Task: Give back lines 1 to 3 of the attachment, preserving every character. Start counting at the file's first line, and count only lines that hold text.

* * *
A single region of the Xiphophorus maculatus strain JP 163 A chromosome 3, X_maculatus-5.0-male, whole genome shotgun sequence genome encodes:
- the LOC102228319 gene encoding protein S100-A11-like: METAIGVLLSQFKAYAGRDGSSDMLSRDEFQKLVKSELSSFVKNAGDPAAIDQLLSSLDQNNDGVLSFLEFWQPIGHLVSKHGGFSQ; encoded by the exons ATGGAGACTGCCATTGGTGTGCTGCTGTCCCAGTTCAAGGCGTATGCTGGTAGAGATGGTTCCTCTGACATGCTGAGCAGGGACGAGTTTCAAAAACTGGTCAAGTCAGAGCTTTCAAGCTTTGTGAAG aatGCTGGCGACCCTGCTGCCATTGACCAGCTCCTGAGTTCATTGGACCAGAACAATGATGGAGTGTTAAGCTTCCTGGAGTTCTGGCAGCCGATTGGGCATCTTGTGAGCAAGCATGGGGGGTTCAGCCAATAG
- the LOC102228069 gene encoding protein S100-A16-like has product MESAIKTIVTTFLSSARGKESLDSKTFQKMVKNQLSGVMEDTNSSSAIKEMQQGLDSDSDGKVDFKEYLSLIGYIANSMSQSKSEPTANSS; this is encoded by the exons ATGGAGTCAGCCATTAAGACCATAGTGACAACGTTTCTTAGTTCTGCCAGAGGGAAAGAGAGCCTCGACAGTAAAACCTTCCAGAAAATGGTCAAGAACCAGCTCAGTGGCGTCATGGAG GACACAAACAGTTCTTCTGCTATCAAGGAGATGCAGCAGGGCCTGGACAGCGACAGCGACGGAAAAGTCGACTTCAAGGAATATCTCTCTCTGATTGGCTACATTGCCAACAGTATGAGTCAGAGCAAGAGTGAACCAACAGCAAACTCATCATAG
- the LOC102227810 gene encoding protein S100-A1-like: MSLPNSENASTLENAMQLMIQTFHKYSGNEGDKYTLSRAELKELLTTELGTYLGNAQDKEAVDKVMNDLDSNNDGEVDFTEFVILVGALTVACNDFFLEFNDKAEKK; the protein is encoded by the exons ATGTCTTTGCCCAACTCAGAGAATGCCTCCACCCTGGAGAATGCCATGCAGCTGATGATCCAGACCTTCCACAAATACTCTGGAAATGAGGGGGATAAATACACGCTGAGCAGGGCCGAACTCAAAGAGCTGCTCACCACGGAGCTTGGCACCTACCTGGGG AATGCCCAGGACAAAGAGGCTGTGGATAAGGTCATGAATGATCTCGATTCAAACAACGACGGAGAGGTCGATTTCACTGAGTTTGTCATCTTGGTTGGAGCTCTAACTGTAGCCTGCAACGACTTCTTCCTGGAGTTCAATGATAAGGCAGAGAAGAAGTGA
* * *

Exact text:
A single region of the Xiphophorus maculatus strain JP 163 A chromosome 3, X_maculatus-5.0-male, whole genome shotgun sequence genome encodes:
- the LOC102228319 gene encoding protein S100-A11-like: METAIGVLLSQFKAYAGRDGSSDMLSRDEFQKLVKSELSSFVKNAGDPAAIDQLLSSLDQNNDGVLSFLEFWQPIGHLVSKHGGFSQ; encoded by the exons ATGGAGACTGCCATTGGTGTGCTGCTGTCCCAGTTCAAGGCGTATGCTGGTAGAGATGGTTCCTCTGACATGCTGAGCAGGGACGAGTTTCAAAAACTGGTCAAGTCAGAGCTTTCAAGCTTTGTGAAG aatGCTGGCGACCCTGCTGCCATTGACCAGCTCCTGAGTTCATTGGACCAGAACAATGATGGAGTGTTAAGCTTCCTGGAGTTCTGGCAGCCGATTGGGCATCTTGTGAGCAAGCATGGGGGGTTCAGCCAATAG
- the LOC102228069 gene encoding protein S100-A16-like has product MESAIKTIVTTFLSSARGKESLDSKTFQKMVKNQLSGVMEDTNSSSAIKEMQQGLDSDSDGKVDFKEYLSLIGYIANSMSQSKSEPTANSS; this is encoded by the exons ATGGAGTCAGCCATTAAGACCATAGTGACAACGTTTCTTAGTTCTGCCAGAGGGAAAGAGAGCCTCGACAGTAAAACCTTCCAGAAAATGGTCAAGAACCAGCTCAGTGGCGTCATGGAG GACACAAACAGTTCTTCTGCTATCAAGGAGATGCAGCAGGGCCTGGACAGCGACAGCGACGGAAAAGTCGACTTCAAGGAATATCTCTCTCTGATTGGCTACATTGCCAACAGTATGAGTCAGAGCAAGAGTGAACCAACAGCAAACTCATCATAG